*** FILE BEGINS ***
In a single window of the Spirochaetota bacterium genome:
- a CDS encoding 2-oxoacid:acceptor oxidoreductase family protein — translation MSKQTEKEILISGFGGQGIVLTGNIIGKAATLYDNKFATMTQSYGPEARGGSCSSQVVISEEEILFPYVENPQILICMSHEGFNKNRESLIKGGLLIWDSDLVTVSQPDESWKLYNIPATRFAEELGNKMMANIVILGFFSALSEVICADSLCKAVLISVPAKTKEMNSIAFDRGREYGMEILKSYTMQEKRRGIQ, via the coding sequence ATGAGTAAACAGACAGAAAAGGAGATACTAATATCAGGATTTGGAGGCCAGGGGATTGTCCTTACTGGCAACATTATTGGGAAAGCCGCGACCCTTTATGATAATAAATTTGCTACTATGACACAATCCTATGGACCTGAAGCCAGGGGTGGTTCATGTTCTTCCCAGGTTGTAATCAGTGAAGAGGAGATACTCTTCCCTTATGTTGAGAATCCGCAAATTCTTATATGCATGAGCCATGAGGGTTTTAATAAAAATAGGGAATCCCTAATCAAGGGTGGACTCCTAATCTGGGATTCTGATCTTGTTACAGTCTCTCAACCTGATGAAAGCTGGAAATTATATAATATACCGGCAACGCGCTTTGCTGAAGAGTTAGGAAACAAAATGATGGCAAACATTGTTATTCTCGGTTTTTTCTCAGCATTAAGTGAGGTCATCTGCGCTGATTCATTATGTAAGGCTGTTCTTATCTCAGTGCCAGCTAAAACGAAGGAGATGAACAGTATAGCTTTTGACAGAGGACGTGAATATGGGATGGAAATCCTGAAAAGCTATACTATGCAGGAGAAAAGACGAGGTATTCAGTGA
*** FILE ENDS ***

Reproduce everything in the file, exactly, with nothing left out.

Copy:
In a single window of the Spirochaetota bacterium genome:
- a CDS encoding 2-oxoacid:acceptor oxidoreductase family protein — translation MSKQTEKEILISGFGGQGIVLTGNIIGKAATLYDNKFATMTQSYGPEARGGSCSSQVVISEEEILFPYVENPQILICMSHEGFNKNRESLIKGGLLIWDSDLVTVSQPDESWKLYNIPATRFAEELGNKMMANIVILGFFSALSEVICADSLCKAVLISVPAKTKEMNSIAFDRGREYGMEILKSYTMQEKRRGIQ, via the coding sequence ATGAGTAAACAGACAGAAAAGGAGATACTAATATCAGGATTTGGAGGCCAGGGGATTGTCCTTACTGGCAACATTATTGGGAAAGCCGCGACCCTTTATGATAATAAATTTGCTACTATGACACAATCCTATGGACCTGAAGCCAGGGGTGGTTCATGTTCTTCCCAGGTTGTAATCAGTGAAGAGGAGATACTCTTCCCTTATGTTGAGAATCCGCAAATTCTTATATGCATGAGCCATGAGGGTTTTAATAAAAATAGGGAATCCCTAATCAAGGGTGGACTCCTAATCTGGGATTCTGATCTTGTTACAGTCTCTCAACCTGATGAAAGCTGGAAATTATATAATATACCGGCAACGCGCTTTGCTGAAGAGTTAGGAAACAAAATGATGGCAAACATTGTTATTCTCGGTTTTTTCTCAGCATTAAGTGAGGTCATCTGCGCTGATTCATTATGTAAGGCTGTTCTTATCTCAGTGCCAGCTAAAACGAAGGAGATGAACAGTATAGCTTTTGACAGAGGACGTGAATATGGGATGGAAATCCTGAAAAGCTATACTATGCAGGAGAAAAGACGAGGTATTCAGTGA